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For a demo project, I want to create a hashing function with a very high probability of collision. Something simple is fine since the aim of the project is NOT security - but to demonstrate hash collisions.

Can anyone help me get started with an algorithm, or a sample implementation, or just point me in the right direction?

I am doing this in Python, though maybe that should not matter.

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Hash what? Strings, integers, floats, tuples, decimals, something entirely else? –  delnan Aug 24 '12 at 16:33

2 Answers 2

up vote 4 down vote accepted

You could use the sum of the characters in a string. It's the first hash function I was taught back when I was first learning BASIC in high school, and I ran into the collision problem right away and had to figure out how to deal with it.

sum(ord(c) for c in text)

Transpositions are easily achieved by swapping strings or even words. For more fun you could also make it case-insensitive:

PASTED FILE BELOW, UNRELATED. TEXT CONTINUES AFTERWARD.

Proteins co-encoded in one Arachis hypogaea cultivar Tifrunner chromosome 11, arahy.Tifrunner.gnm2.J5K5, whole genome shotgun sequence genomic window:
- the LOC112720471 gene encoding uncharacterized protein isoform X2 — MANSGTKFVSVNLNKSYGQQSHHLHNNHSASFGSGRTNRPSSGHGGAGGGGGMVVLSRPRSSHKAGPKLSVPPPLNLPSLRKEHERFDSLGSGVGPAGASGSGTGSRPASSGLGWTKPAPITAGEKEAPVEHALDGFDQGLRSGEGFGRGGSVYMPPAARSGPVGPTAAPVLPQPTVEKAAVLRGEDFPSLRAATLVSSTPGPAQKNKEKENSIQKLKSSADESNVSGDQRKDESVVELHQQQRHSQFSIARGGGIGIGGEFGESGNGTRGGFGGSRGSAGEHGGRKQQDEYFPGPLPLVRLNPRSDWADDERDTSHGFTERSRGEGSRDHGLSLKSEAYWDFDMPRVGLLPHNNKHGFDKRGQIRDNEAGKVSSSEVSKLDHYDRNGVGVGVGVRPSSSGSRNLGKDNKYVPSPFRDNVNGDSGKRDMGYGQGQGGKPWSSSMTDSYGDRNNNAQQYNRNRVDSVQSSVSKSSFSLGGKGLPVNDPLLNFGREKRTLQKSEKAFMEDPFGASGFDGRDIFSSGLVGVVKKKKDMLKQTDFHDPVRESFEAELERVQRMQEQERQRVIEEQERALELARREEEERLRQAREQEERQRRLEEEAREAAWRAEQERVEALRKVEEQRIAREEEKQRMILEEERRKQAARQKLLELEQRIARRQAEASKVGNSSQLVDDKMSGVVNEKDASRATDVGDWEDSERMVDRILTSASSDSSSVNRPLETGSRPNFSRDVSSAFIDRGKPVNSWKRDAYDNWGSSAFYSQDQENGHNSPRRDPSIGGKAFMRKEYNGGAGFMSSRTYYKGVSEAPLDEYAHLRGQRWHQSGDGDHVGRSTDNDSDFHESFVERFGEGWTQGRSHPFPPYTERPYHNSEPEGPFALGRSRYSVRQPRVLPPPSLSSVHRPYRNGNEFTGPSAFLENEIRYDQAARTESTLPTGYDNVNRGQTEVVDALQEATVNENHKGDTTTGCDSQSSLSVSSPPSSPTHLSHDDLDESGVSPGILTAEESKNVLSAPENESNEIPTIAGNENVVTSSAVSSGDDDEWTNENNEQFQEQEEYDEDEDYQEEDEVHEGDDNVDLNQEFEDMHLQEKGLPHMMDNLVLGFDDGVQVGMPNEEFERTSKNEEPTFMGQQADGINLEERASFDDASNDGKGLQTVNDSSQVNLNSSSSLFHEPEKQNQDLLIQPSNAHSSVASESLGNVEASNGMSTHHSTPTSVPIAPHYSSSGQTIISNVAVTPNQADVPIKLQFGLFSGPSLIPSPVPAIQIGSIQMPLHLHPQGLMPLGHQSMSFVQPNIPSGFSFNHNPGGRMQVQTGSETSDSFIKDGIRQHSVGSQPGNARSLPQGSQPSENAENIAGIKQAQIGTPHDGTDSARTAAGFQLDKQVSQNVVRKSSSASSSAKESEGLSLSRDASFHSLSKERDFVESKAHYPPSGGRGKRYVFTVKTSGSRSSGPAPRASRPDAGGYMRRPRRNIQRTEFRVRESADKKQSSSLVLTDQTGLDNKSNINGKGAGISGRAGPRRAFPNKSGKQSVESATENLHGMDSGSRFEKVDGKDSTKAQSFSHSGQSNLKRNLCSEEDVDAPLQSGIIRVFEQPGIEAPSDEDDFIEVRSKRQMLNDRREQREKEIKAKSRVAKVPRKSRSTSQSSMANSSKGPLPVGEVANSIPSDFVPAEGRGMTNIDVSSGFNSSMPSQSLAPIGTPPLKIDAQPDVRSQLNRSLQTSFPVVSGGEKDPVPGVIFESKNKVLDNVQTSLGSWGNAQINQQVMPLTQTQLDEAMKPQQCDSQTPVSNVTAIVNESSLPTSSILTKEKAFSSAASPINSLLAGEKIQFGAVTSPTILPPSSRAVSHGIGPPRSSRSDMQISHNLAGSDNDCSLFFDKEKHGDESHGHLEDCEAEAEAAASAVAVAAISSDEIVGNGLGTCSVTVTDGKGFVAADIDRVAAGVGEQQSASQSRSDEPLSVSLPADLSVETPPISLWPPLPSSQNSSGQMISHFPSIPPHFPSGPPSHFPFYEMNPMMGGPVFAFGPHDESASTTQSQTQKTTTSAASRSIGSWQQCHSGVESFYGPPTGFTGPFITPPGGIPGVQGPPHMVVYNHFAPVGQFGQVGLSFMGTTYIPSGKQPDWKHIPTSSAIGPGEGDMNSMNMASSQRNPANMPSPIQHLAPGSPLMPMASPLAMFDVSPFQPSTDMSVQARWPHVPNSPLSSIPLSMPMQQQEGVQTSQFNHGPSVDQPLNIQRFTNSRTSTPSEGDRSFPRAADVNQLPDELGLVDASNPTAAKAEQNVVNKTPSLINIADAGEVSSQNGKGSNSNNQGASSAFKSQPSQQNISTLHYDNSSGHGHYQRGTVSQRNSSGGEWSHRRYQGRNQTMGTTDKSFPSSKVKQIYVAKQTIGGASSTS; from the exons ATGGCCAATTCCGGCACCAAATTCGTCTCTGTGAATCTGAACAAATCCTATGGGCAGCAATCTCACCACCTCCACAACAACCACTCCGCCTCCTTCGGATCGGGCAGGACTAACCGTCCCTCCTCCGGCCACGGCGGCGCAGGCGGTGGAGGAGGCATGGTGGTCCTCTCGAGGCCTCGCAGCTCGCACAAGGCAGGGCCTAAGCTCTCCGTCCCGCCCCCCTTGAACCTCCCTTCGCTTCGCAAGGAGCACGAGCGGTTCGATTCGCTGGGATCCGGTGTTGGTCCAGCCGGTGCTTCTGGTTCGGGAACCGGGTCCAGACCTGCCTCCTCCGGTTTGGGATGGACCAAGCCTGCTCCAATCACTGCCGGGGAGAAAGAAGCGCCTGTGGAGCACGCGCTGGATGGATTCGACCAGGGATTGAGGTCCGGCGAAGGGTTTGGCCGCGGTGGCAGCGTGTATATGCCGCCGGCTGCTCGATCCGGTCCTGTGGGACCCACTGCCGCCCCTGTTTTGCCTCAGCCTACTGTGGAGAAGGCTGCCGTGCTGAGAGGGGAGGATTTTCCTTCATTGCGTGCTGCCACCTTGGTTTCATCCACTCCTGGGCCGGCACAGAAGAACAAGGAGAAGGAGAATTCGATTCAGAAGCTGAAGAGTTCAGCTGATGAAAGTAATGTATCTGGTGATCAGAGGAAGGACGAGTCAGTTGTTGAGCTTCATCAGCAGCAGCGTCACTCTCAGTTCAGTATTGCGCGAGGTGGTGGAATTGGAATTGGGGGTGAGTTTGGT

sum(ord(c) for c in text.lower())

I'll even give you a sample collision for that last one: Jerry Kindall -> Dillan Kyrjer :-)

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To easily increase the chance of collision, you could calculate this sum % 10 (or some other number). :) –  Andy Hayden Aug 24 '12 at 16:44
    
Jerry Kindall does not collide with Dillan Kyrjer due to case sensitivity - ord('d') != ord('D') –  James Thiele Aug 24 '12 at 18:53
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That's why I said it was for the last one. The one that's not case-sensitive. –  kindall Aug 24 '12 at 19:16

One algorithm that comes to mind is hashing using the first letter of the string.

Something like

hash[ord(text[0]) - ord('a')] = text

So anything starting with the same letter will be hashed together. As you can see, that's a lot of collisions.

Another idea is to hash according to the length of the string.

hash[len(text)] = text

You can use what hayden suggests in a comment above, and cause further collisions by taking the length modulo some number. Eg.

hash[len(text) % 5] = text
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